New Delhi: Acclaimed Indian writer Vikram Seth has reportedly been asked to return his $1.7 million advance to his UK publisher Hamish Hamilton after he reportedly failed to deliver the sequel of his acclaimed novel "A Suitable Boy". The amount was reportedly paid to Seth when Hamilton commissioned the sequel to his 1993 classic.
According to reports, the best-selling novelist was scheduled to submit the sequel "A Suitable Girl" in June but missed the deadline. His Indian publishers, however, chose not to comment on the issue.
While some reports suggested this may be a result of cost-cutting measures being put in place following the recent mega publishing merger of Penguin with Random House, the publishers have dismissed the idea. "Penguin never comments on individual contract negotiations with our authors...it should be noted that these discussions precede the Penguin Random House merger, and are not at all connected to the merger or erroneous suggestions of cost cutting," said a spokesperson for the publishing giant, which now owns Hamish Hamilton as part of the merger earlier in July.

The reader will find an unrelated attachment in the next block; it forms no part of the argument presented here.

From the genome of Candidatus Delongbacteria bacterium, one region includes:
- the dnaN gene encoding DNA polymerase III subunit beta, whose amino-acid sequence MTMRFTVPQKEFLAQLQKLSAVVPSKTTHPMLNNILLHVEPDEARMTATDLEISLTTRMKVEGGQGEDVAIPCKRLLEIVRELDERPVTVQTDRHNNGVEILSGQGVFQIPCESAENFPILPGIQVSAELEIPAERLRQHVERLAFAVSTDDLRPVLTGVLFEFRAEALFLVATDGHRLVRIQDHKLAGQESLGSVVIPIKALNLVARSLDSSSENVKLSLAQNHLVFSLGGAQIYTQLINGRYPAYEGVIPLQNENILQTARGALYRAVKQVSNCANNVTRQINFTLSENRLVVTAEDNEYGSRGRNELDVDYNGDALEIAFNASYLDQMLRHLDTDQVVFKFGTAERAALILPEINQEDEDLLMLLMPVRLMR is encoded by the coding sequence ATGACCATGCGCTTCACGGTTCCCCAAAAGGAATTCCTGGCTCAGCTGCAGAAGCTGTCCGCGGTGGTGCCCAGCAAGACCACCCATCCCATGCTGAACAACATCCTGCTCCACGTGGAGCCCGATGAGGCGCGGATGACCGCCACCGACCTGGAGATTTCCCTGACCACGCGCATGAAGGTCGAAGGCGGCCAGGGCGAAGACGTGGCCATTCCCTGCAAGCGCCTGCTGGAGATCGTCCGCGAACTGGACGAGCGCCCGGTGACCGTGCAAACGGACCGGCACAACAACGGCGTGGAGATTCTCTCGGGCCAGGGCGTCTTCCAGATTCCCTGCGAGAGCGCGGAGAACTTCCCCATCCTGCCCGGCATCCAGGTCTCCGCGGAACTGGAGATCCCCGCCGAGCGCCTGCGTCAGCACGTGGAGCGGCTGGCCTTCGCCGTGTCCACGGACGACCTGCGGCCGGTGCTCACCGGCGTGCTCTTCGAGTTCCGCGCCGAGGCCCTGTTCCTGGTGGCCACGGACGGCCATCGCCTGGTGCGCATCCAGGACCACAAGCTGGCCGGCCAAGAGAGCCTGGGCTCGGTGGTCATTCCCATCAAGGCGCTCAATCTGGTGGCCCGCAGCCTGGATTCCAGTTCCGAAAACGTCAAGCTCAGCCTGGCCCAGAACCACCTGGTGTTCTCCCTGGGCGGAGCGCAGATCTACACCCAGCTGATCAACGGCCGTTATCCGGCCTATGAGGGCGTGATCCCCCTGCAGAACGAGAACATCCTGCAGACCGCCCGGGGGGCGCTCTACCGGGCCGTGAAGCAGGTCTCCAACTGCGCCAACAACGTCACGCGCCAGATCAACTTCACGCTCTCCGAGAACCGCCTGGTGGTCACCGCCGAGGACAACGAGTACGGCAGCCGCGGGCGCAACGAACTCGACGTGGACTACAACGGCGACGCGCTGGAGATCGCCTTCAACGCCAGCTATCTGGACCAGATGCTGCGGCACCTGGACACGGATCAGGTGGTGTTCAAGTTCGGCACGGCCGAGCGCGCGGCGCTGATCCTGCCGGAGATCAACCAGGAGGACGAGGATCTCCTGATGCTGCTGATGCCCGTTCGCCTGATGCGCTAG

Combined, the companies publish over 15,000 books annually and have 10,000 employees with revenues of $3.9 billion. 'A Suitable Boy', considered one of the longest novels ever published in a single volume in the English language, is set in post-independence India. It recently marked its 20th anniversary with a paperback re-issue in May.
The book's key character, Lata, was to be juxtaposed within a contemporary Indian context for 'A Suitable Girl', initially expected later this year and later pushed to 2014/2015. David Godwin, Seth's literary agent who is heading up the ongoing negotiations with the publishers, said the author "has been known to take his time with his books".
He did not confirm details of the discussions at this stage and whether it could lead to Seth having to return his hefty advance, but is hopeful of settling on a new deadline for the delivery of the manuscript.
(With Additional Inputs From PTI)